Now, it's not that the market's current technical state glaringly suggests such an outcome could be imminent, although it might be. No doubt, a deep shock occurring sooner than most imagine is a probability technically well-established to be sure. Yet at present appears decided technical weakness with no sign of abating. The question is could selling evidently in store sink indexes in a way challenging—invalidating—recent Elliott wave views?
I rather suspect this could happen. Like I said, a "rising wedge" forming off early-October 2011 bottom is but one, valid Elliott wave possibility. There are others.
Still, should any imminent decline force the issue, what revised wave count then would become necessary might be usefully anticipated simply making a slight alteration to specific, prevailing assumptions in the post-Y2k period. Here, too, there is supporting evidence substantiating this particular wave count's probability.
The simple change here finds a "double three" corrective wave forming in the S&P 500 since Y2k. Nothing is stretched in the least to make this a valid Elliott wave count. Like I just said, too, there is additional evidence raising this perspective's probability.
Per the S&P 500's "double three"—a so-called "complex" Elliott corrective wave—forming since Y2k, the first a-b-c [down] unfolded from 2000-2003. This took the form of a 3-3-5 "flat." The connecting "x" wave unfolded from 2003-2007. Since then the second a-b-c has been forming.
The Elliott Wave Principle's "alternation guideline" suggests the second a-b-c is likely to form a 5-3-5 "zig-zag" down (alternating from the 3-3-5 "flat" forming the first a-b-c). The zig-zag's first 5 waves down unfolded from October 2007 - March 2009 to form wave A. Unfolding off March '09 bottom, then, is the zig-zag's "b" wave.
Now, the above view detailing the prospective component waves forming the zig-zag's "b" wave is not "new." A "double zig-zag" forming into March 2012 top was one of the more recent Elliott wave count possibilities among several considered here over the past few years. As it stands, too, this "double zig-zag" now appears destined to extend into a "triple zig-zag." Indeed, it's even possible this extension already has occurred, ending at the S&P 500's September 2012 peak. Yet, as there are technical disparities arguing against this, let's assume the third and final zig-zag [higher] forming wave B could lie in wait.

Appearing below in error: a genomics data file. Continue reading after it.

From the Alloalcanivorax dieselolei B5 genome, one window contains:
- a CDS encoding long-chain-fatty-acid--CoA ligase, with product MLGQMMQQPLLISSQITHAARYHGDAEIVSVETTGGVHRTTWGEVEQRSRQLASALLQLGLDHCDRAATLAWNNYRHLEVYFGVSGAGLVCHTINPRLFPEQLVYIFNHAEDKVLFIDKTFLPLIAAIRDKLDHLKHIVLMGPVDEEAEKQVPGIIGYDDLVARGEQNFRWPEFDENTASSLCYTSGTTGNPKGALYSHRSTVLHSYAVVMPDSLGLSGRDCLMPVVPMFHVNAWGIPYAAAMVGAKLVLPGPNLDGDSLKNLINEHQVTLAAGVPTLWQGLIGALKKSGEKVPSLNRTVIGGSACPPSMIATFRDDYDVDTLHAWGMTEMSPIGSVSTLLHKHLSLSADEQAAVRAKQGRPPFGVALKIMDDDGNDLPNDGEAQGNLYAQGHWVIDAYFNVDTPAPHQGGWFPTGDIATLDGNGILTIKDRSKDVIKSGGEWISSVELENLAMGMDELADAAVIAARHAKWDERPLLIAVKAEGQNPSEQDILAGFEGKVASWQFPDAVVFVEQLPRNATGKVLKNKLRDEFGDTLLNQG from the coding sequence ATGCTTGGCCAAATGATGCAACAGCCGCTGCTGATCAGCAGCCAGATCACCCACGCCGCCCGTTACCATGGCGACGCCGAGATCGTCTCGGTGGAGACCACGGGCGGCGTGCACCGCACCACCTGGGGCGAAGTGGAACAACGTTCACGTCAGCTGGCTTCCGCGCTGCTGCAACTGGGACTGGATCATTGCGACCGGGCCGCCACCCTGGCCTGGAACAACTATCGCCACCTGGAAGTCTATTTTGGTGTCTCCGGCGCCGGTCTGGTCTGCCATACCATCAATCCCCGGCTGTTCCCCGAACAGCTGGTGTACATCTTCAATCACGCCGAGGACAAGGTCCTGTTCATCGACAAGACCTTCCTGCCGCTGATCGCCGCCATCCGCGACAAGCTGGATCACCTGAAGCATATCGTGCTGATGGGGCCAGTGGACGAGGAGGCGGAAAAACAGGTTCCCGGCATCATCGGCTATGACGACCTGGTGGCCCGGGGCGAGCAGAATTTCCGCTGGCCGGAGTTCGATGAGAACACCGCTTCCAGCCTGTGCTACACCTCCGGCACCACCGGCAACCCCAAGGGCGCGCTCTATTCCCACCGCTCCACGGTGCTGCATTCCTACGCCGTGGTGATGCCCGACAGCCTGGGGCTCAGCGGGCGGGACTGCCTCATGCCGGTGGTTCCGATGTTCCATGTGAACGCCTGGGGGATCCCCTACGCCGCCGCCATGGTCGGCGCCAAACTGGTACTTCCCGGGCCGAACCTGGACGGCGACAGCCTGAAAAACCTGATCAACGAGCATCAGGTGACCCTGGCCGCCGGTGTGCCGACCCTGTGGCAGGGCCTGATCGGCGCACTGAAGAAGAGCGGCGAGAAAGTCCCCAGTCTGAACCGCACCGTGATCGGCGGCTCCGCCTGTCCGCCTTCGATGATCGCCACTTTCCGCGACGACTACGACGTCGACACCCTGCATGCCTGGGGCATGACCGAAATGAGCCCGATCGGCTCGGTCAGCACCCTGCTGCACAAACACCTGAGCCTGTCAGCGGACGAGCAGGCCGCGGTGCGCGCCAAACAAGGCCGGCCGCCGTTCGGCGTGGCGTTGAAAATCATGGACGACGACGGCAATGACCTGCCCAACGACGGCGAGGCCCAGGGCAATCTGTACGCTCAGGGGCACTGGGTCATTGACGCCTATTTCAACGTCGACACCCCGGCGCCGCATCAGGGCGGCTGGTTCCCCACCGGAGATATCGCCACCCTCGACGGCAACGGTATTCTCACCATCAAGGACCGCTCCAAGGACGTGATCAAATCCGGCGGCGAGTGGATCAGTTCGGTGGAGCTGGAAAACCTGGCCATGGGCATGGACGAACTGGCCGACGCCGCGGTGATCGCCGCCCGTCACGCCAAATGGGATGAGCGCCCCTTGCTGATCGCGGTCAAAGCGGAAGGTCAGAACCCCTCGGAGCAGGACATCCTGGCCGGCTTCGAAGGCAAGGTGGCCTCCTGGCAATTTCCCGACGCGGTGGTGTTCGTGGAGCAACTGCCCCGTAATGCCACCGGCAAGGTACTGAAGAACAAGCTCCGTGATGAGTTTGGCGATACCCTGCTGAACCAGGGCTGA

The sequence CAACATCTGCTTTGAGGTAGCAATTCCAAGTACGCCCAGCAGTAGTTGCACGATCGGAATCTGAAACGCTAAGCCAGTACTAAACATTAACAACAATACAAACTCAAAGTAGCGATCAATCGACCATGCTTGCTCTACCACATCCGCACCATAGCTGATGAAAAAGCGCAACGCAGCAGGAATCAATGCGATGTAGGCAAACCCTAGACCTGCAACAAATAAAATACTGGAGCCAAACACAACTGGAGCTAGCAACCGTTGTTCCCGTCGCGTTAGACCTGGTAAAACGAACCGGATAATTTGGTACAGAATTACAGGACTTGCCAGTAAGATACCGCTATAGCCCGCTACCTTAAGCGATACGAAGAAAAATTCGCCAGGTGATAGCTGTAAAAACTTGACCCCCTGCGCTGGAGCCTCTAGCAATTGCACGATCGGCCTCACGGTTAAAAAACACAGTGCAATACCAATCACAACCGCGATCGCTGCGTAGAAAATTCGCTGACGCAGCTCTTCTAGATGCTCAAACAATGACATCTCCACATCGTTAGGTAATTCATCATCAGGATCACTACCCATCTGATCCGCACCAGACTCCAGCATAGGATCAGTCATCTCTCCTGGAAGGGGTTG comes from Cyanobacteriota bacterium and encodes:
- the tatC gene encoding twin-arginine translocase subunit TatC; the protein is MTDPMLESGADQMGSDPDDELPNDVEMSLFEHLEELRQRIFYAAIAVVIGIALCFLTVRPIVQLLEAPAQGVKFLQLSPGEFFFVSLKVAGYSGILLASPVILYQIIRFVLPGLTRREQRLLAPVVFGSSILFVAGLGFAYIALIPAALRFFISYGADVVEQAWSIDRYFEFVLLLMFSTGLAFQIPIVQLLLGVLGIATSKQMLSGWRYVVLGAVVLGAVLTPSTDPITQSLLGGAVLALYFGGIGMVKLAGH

Admittedly, the above view on the S&P 500's advance off March '09 bottom is tentative. Yet certain are a couple things. First is the dynamic line of support/resistance whose significance in relation to the S&P 500's evolution since the 1970s remains formidable. Second is the fact the S&P 500's October 2007 peak will not be exceeded if a "zig-zag," indeed, is forming off it. At the very least this latter consideration thus raises prospect wave B up from March '09 bottom in fact is nearing its end.
As I said, there is additional evidence supporting this view. The NYSE Composite Index—long displaying relative weakness itself—finds the moment's decidedly weak technical state shedding a more troubling light on its otherwise notable disparity versus the S&P 500's performance, particularly given its new found resiliency in the face of softness sinking the market's recent leaders. Weak hands holding on for dear life in the midst of fading cover (i.e. sinking leaders) portends near-term fortunes possibly turning sour. Long a laggard and, quite possibly, imminently the more, circumstance inexorably pointing the market toward its broad-based decimation could be significantly furthered over the immediate period.